2. Formal Request. Though the BCT S3 and S2 have not yet approved a formal request for CSCB support, the CSCB team begins initiating the analysis and pooling organic technical resources to begin building requisite tools. With ongoing assistance from the FTP lead, the requesting company commander fills out a formal effects request form on an automated system. This automated system enables visibility, validation, and/or approval from the CSCB lead field tech, battalion staff and command, BCT staff and command, CSCB Troop operations officer, and CSCB Squadron staff and command. While the request is being processed, the FMP, which has received intelligence from the ADP identifying likely guerilla EMS radiation operating on Transmission Control Protocol/Internet Protocol (TCP/IP), is building the technical solution. As the cyberspace effect will occur entirely in or through the local network, the BCT Commander possesses the requisite authority to approve the operation.     
  3. Technical Solution Build. Given the requirement from the company commander, via the FTP lead, the FMP determines that a network of electronic reconnaissance nodes is required to characterize guerilla EMS radiations. However, to exfil the information collected from the nodes without creating a physical signature that guerilla counter-surveillance can detect, the FMP must also build its own TCP/IP-based mesh-network to remotely exfil collected information to a gateway node. The gateway node, located outside the town and guerilla counter-surveillance range, will require physical access to retrieve the collected electronic reconnaissance information. Using COTS hardware and software, the FMP team, which is co-located with the BCT headquarters, begins constructing the requisite mesh-network and electronic reconnaissance nodes.
  4. CSCB Integration Into Maneuver Plan. With the mesh-network and electronic reconnaissance nodes built, the FTP lead integrates the technical solution into the company’s maneuver plan. The CSCB’s support operation will take place in three phases. All three phases of the CSCB’s support operation are integrated into three chronological area reconnaissance patrols conducted into the town by the maneuver platoons with an integrated FTP team. In the first phase, an area reconnaissance patrol establishes the nodes for the mesh-network. In the second phase, a second area reconnaissance patrol embeds the electronic reconnaissance nodes into the mesh-network. In the third phase, an area reconnaissance patrol retrieves collected data from the gateway node. The electronic reconnaissance nodes accumulate information, and at a predetermined time exfil the information to the gateway node. The FTP lead then passes the information to the ADP for analysis and dissemination to the BCT CEMA Cell and CSCB troop. The below figures graphically depict the first two phases:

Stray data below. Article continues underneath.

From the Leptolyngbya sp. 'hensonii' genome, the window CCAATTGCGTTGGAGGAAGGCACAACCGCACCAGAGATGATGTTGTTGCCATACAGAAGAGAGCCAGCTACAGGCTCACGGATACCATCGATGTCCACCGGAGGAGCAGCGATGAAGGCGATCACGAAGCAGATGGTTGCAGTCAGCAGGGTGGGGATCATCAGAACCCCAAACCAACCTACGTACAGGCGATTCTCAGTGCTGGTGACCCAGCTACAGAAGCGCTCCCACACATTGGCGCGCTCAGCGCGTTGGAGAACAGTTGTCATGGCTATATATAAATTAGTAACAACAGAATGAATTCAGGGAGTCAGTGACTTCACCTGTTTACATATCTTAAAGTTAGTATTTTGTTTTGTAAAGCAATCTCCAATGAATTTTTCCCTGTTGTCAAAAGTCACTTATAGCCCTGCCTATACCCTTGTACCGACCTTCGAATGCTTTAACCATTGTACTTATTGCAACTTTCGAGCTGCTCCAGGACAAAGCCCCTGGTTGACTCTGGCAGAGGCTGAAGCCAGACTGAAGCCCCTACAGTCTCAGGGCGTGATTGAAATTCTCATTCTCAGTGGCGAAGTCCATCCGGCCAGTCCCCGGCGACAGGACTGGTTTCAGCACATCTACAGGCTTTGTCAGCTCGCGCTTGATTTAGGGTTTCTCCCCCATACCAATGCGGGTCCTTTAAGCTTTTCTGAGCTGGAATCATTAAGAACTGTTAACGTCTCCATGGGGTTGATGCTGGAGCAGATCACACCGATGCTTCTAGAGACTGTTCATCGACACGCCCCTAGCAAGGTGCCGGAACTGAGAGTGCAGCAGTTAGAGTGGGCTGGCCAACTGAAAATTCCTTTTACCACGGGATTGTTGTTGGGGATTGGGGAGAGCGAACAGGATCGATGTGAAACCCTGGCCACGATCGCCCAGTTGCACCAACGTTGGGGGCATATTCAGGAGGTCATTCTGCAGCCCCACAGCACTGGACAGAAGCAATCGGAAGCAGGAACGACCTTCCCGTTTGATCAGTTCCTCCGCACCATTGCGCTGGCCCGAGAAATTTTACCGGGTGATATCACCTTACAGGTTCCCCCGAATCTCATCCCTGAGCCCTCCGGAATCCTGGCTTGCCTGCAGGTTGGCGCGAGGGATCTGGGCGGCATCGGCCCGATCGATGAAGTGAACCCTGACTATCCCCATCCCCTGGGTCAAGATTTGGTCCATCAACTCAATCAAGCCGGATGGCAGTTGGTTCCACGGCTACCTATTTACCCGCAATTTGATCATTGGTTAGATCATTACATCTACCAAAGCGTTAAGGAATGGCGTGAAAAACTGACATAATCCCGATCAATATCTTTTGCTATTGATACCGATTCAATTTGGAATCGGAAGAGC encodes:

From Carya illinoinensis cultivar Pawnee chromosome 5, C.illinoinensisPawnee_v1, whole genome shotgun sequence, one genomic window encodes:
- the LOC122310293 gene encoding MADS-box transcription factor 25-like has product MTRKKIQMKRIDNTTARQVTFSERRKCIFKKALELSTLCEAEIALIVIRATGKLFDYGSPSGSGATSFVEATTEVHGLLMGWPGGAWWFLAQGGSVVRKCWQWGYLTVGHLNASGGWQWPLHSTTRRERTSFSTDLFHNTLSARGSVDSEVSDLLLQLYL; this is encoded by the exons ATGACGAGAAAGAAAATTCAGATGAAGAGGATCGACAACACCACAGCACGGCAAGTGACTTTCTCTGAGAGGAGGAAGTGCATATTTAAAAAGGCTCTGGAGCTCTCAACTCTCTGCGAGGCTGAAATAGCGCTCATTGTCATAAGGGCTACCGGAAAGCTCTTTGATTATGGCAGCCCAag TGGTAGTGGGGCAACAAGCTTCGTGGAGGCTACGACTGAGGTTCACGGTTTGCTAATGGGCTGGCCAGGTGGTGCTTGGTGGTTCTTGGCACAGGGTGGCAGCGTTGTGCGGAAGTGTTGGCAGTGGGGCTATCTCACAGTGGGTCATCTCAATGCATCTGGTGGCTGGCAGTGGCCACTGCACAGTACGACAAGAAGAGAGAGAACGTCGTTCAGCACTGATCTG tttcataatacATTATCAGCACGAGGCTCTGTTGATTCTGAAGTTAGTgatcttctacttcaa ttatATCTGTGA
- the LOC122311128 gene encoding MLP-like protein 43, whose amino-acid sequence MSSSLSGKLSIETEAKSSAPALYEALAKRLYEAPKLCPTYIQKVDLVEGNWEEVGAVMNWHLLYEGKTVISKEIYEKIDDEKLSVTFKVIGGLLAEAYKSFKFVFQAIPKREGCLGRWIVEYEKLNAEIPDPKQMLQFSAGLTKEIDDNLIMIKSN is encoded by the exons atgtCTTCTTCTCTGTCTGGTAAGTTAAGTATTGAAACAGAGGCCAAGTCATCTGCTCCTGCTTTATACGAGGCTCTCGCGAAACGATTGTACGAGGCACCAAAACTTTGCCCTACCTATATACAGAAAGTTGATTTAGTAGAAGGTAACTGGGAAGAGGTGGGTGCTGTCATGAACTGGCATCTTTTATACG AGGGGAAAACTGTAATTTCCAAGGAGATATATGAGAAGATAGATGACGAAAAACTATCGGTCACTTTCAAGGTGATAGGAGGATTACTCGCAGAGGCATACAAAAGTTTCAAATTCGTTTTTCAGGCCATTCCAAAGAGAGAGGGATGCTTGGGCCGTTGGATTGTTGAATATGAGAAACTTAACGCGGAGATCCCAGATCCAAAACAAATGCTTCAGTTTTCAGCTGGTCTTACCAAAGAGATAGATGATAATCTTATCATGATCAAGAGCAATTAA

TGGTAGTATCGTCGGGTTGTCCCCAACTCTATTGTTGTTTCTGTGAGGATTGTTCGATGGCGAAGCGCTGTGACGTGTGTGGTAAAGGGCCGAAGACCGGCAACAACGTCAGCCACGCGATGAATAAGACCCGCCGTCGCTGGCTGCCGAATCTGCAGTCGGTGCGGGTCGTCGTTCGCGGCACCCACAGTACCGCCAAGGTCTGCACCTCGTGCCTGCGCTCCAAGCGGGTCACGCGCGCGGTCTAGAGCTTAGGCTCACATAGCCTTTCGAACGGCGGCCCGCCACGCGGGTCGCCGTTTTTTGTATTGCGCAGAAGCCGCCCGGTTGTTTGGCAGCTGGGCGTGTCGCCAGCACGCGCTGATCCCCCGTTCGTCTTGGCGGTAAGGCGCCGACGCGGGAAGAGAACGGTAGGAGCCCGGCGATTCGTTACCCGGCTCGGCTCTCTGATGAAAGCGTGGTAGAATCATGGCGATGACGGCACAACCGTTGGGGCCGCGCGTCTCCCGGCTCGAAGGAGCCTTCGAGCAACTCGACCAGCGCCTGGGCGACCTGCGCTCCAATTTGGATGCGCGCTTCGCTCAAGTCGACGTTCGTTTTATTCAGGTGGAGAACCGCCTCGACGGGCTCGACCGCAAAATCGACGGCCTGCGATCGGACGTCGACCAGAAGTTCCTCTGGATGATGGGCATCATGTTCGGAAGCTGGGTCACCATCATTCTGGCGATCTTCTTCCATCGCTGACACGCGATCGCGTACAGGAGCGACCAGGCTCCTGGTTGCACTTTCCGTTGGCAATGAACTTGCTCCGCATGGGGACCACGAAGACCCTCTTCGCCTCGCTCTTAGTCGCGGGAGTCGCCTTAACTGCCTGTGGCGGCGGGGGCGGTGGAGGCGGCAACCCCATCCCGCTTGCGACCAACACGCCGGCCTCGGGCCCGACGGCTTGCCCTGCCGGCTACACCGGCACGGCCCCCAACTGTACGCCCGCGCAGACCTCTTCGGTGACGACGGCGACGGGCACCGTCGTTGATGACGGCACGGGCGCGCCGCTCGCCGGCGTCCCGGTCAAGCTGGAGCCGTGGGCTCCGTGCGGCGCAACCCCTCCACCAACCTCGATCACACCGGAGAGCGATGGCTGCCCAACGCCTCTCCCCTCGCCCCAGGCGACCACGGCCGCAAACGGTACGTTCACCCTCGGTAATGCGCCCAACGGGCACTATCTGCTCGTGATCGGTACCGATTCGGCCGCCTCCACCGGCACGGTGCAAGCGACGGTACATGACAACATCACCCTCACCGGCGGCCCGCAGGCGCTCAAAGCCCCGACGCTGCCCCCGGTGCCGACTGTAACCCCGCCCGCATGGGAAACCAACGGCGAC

Figure 3: FTP Emplacement of Mesh-Network Nodes

Figure 4: FTP Emplacement of Electronic Recon Nodes

  1. Afterward. With the intelligence yielded from the ADP analysis and subsequent identification of guerilla movement patterns, the BCT commander orders a company raid on several specific compounds in the Atropian town district. The BCT CEMA Cell requests that the CSCB TG assist in isolating the targeted compounds by denying guerilla use of the power grid in a specific section of the town. After counsel with the FMP, FTP and ADP, the TG lead determines that they cannot support the request with the CSCB Troop’s organic assets. Further, the BCT Commander lacks the approval authority to conduct the operations due to the international borders and networks that the operations will likely cross through. The TG lead forwards the request to the CSCB Troop NAR Cell which coordinates with the JIIM for strategic-level resources, services, and approvals to fulfill the BCT CEMA Cell’s request for a tactical effect.        

Conclusion

The Army and its partners in academia and industry must continue to identify ways to maintain relative advantage over our adversaries in the frayed seam between the land and cyberspace domains. The CSCB Troop organization, example CSCB Troop METL, and fictional CSCB Troop operational narrative presented in this paper are intended to demonstrate to the reader a concept, not a complete solution, for further development of CSCB doctrine, organization, training, material, leadership and education, personnel, facilities, and policy solutions.  

The views expressed in this article are those of the author and do not reflect the official policy or position of the United States Military Academy, Army Cyber Command, the Department of the Army, US Cyber Command, the Department of Defense, or the US Government.

About the Author(s)

Captain Erick Waage is cyber officer and member of the Army’s Cyber Institute at West Point. He has served multiple deployments overseas in cyber-related positions supporting both conventional and special operations forces. The views expressed in this article are those of the author and do not reflect the official policy or position of the United States Military Academy, Army Cyber Command, the Department of the Army, U.S. Cyber Command, the Department of Defense, or the U.S. Government.